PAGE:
Here is the effect... You can click and unclick to your hearts content...




It was around this point that I also made the canvas conditionally visible. By default, the canvas is hidden and is only visible when a user clicks on one of the tag buttons. After tagging, the user either clicks the Done or Cancel buttons to hide the canvas again.


I did this by creating a variable variable called ShowCanvas and setting the Visible property of the Canvas to it. 


The final thing I did was to modify the Done button. Recall that the canvas only works with a generic collection called TagList. Once a user has chosen their tags, we need to save TagList back to the original collection (Audience or Project Phase), so I added some conditional logic to the button to copy TagList contents back to the source collection.


Now all I need to do is save this data back to SharePoint. For this, we will use the patch() function. Now this command looks way worse than it actually is, and I strongly recommend any aspiring PowerAppers to get familiar with it. Here is my patch function...I have wired it to the OnSelect property of a submit icon as shown below:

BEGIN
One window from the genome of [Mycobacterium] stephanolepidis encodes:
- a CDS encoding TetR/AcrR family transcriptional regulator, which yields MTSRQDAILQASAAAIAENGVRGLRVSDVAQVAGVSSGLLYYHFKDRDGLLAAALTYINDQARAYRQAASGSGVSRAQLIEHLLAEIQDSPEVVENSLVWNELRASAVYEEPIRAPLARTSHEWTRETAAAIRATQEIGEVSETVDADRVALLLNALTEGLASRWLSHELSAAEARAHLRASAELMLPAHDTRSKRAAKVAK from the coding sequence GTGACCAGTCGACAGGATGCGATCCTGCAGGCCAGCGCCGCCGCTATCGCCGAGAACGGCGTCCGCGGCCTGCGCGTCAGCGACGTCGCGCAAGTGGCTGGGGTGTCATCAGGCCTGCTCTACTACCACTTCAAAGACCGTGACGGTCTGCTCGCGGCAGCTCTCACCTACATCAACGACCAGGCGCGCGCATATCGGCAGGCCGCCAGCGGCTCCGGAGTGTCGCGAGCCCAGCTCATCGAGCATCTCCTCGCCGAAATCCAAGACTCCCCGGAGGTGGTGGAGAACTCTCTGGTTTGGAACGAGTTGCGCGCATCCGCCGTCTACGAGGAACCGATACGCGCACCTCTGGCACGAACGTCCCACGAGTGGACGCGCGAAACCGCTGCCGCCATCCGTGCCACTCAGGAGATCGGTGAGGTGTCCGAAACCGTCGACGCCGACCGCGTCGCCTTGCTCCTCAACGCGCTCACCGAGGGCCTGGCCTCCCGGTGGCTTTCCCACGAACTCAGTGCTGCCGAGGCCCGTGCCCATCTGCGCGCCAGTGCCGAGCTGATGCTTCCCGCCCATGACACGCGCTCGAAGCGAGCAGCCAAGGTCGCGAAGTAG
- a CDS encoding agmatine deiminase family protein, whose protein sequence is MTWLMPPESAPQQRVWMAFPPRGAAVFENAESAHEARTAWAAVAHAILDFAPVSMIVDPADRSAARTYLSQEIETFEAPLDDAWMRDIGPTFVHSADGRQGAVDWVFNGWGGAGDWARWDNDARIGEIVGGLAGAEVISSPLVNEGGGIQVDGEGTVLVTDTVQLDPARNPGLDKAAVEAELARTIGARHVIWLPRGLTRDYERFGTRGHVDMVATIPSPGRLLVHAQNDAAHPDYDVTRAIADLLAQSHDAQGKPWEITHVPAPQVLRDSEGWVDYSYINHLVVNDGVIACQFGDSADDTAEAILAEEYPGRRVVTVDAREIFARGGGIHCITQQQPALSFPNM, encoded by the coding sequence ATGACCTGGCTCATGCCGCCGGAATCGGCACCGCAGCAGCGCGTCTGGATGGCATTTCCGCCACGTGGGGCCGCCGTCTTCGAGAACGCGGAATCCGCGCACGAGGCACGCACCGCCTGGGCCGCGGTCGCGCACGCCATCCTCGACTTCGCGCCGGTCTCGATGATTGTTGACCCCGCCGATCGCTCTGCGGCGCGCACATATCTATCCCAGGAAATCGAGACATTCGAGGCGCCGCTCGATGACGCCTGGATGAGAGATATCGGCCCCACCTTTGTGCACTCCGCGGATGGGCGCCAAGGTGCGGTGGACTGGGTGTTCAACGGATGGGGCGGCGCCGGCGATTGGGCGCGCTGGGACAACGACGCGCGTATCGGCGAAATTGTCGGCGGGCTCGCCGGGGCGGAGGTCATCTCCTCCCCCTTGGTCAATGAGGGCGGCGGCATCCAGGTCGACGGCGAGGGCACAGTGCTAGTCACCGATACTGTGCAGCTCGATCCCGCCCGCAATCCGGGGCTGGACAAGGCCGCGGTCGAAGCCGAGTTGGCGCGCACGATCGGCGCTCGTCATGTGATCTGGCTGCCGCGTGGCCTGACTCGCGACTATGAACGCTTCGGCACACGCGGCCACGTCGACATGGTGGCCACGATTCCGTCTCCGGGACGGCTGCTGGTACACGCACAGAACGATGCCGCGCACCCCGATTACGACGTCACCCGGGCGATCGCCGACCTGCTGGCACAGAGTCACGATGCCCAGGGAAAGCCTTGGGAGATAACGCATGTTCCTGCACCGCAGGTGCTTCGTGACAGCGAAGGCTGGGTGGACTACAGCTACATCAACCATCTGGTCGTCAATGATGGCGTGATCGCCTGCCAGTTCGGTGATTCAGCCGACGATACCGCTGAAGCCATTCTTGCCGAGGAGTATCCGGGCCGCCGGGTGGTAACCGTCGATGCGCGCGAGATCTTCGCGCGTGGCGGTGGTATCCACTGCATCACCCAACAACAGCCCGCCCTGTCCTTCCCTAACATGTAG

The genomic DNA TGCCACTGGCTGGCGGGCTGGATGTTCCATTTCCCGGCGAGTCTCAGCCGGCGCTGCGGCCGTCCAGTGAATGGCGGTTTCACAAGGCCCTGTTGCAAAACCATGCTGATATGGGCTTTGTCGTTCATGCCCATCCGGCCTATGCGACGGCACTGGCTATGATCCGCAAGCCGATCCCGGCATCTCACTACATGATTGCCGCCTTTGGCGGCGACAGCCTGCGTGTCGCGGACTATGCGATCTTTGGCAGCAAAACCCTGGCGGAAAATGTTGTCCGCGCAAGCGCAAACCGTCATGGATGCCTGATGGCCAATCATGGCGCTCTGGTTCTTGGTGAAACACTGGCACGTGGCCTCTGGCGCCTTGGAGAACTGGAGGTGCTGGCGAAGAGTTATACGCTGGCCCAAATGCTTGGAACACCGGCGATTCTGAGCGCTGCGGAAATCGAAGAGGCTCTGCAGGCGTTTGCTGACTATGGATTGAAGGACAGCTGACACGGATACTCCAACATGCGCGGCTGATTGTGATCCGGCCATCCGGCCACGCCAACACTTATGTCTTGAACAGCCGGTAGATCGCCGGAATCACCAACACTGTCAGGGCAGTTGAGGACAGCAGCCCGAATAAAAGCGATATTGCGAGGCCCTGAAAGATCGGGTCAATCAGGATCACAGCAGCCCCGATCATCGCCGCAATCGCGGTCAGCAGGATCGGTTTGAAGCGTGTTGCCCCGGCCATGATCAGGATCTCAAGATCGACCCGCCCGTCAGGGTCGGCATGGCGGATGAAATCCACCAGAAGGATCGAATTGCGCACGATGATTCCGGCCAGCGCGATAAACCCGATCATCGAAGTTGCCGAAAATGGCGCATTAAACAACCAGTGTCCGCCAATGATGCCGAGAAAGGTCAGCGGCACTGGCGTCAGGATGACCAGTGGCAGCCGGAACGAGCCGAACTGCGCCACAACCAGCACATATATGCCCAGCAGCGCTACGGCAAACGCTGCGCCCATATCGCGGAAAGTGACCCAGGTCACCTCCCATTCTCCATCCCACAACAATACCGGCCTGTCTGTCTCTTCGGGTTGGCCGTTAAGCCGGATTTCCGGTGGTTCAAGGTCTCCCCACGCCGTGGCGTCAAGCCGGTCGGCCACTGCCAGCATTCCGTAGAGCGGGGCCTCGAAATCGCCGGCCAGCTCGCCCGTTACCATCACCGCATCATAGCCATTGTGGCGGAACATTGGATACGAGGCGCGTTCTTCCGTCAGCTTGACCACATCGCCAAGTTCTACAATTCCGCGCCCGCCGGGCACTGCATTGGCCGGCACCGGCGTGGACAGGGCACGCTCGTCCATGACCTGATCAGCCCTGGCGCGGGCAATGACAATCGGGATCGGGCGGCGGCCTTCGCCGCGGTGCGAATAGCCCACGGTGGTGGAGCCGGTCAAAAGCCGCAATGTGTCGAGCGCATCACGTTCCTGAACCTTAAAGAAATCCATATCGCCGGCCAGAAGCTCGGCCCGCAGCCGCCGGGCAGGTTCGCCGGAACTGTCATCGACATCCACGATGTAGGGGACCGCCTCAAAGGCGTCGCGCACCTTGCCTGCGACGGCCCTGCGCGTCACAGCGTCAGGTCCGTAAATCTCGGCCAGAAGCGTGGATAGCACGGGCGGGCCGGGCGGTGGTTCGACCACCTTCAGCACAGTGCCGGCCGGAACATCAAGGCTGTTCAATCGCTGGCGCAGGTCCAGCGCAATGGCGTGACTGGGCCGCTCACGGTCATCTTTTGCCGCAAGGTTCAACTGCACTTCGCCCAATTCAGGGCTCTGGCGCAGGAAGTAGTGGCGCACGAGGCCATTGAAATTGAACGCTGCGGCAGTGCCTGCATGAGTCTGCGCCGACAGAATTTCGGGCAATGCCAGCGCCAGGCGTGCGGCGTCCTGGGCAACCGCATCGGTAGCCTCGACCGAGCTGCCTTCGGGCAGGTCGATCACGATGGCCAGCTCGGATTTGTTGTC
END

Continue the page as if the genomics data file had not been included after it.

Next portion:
Patch(IdeaRegister,{ Title: TbComment_1.Text, Audience: Filter(AudienceTags, Selected), ProjectPhase: Filter(WBSTags, Selected) })




The first parameter to Patch is the data source we want to write to, which in my case is the SharePoint list containing the managed metadata columns. Of interest is how I patched the Audience and ProjectPhase columns. I was able to simply send the collections straight back to SharePoint as a patch parameter. All I did was filter the collections to only send back those marked as selected...


Neat huh? In fact the SharePoint connector did not care about the additional Selected column either... it happily added the new idea to SharePoint as intended.



I hope this article gave you some ideas for your own approaches. I should note that this approach is not well suited to multi-level managed metadata term sets, but I have a solution for that too, which I hope to cover in a future article and video.


Thanks for reading






Fantastic thank you PC!